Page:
// do other stuff
  • It seemed like following these rules guided us towards tiny/micro types in our code and the methods we extracted were really small compared to the ones we would have written if we’d started off writing the test and implementation separately.
  • We had an interesting discussion towards the end of the dojo about the merits of wrapping framework libraries with our own types. For example we might choose to wrap the HttpServletRequest in our own Request object so that we can control the API in our code. Although I think this might initially be a bit confusing to people who expect to see a certain set of methods available when they see they are using a Request object, this approach seems to be following Steve McConnell’s advice in Code Complete of ‘coding into a language’ rather than in a language – we are moulding the framework to our system’s needs.

For next time

  • I really enjoy the dojos where we experiment with an approach which is slightly different than what you do on projects. Although the language (Java) was familiar to everyone it was still challenging to code a very different way than what we’re used to. We’ll probably try this exercise again the next time with another problem.
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Written by Mark Needham

April 30th, 2009 at 6:12 am

Posted in Coding Dojo

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  • Mark,
    Interesting experience, thanks for writing it up. Now that you’ve been through the exercise on a realistic problem, how do you feel about the resulting code? (Note: “how do you feel?” not “what do you think?)

  • Mark,

    I thought I would give this a go in Java and failed, but I am unsure quite why. Perhaps you can enlighten me.

    I have a class Foo with some existing methods on it.
    I wish to add a new method bar() to do some work.
    Without alterring Foo I go to my test class and add a new test:

    public void testBar() throws Exception {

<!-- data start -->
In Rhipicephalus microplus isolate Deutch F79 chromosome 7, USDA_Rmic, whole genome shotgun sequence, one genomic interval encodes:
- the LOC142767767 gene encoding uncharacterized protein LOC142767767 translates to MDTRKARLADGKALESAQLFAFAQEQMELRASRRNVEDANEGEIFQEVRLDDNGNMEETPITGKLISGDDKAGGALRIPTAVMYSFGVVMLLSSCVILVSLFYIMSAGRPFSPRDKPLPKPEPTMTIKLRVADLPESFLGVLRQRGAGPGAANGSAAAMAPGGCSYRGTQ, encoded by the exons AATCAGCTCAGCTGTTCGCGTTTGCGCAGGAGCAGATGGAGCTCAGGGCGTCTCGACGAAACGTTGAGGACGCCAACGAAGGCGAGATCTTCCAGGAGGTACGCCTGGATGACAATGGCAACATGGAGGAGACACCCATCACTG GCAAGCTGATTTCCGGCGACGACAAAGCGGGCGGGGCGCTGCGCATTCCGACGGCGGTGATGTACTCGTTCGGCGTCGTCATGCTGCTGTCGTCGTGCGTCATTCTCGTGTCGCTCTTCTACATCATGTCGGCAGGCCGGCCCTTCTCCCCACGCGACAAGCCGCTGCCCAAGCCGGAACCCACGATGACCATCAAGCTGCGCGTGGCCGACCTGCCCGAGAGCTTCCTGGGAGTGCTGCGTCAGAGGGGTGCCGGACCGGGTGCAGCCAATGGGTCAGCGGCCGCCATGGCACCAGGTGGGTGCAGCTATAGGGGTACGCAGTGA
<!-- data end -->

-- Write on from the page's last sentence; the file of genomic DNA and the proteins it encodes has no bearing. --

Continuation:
Foo foo = new Foo() {
    public void bar(){
    // do some Baaing..

    The compiler happily accepts the method bar() but fails to compile with a method undefined for the line:;

    If I create an interface with bar() in or a stub in Foo then all is happy but this appears to miss the point.

  • @Keith – I felt pretty good about the code, it felt much more like it evolved doing it this way.

    I discussed this with a few guys in the Dojo and we thought that the FlashMessageStore in this case became more obvious and that if we’d have coded the normal way we might not have seen that abstraction. Certainly an exercise to try again

  • @Bill,
    The compiler rejects the call to because bar is a method on an un-named sub-class of Foo, but foo is declared as a pointer to Foo so the method is not visible via that pointer.

    If you are following the intent of the exercise, you will not create a method bar like this, you will write some code in the test method that does the work and then (if it turns out to be desirable) factor that code out into a method–and perhaps not on Foo.

    Hope that helps.

  • @Mark,
    Good, that’s the feeling I look for in the exercise.

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  • Cordoval

    where is the code for the message interceptor?